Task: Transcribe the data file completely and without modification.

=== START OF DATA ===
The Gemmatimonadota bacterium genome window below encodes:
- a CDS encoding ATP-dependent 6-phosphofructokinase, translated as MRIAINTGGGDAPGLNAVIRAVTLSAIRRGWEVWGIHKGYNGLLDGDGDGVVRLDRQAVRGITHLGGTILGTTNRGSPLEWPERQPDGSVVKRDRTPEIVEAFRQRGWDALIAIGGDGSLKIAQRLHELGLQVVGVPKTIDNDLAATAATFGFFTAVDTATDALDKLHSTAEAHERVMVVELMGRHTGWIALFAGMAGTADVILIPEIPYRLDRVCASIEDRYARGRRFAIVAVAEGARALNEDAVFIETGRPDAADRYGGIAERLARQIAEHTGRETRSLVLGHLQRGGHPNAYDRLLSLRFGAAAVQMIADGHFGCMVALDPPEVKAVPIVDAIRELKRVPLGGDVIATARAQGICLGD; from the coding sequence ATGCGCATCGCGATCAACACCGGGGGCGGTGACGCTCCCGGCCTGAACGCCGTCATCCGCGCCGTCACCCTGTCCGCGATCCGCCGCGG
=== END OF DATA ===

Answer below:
The Gemmatimonadota bacterium genome window below encodes:
- a CDS encoding ATP-dependent 6-phosphofructokinase, translated as MRIAINTGGGDAPGLNAVIRAVTLSAIRRGWEVWGIHKGYNGLLDGDGDGVVRLDRQAVRGITHLGGTILGTTNRGSPLEWPERQPDGSVVKRDRTPEIVEAFRQRGWDALIAIGGDGSLKIAQRLHELGLQVVGVPKTIDNDLAATAATFGFFTAVDTATDALDKLHSTAEAHERVMVVELMGRHTGWIALFAGMAGTADVILIPEIPYRLDRVCASIEDRYARGRRFAIVAVAEGARALNEDAVFIETGRPDAADRYGGIAERLARQIAEHTGRETRSLVLGHLQRGGHPNAYDRLLSLRFGAAAVQMIADGHFGCMVALDPPEVKAVPIVDAIRELKRVPLGGDVIATARAQGICLGD; from the coding sequence ATGCGCATCGCGATCAACACCGGGGGCGGTGACGCTCCCGGCCTGAACGCCGTCATCCGCGCCGTCACCCTGTCCGCGATCCGCCGCGG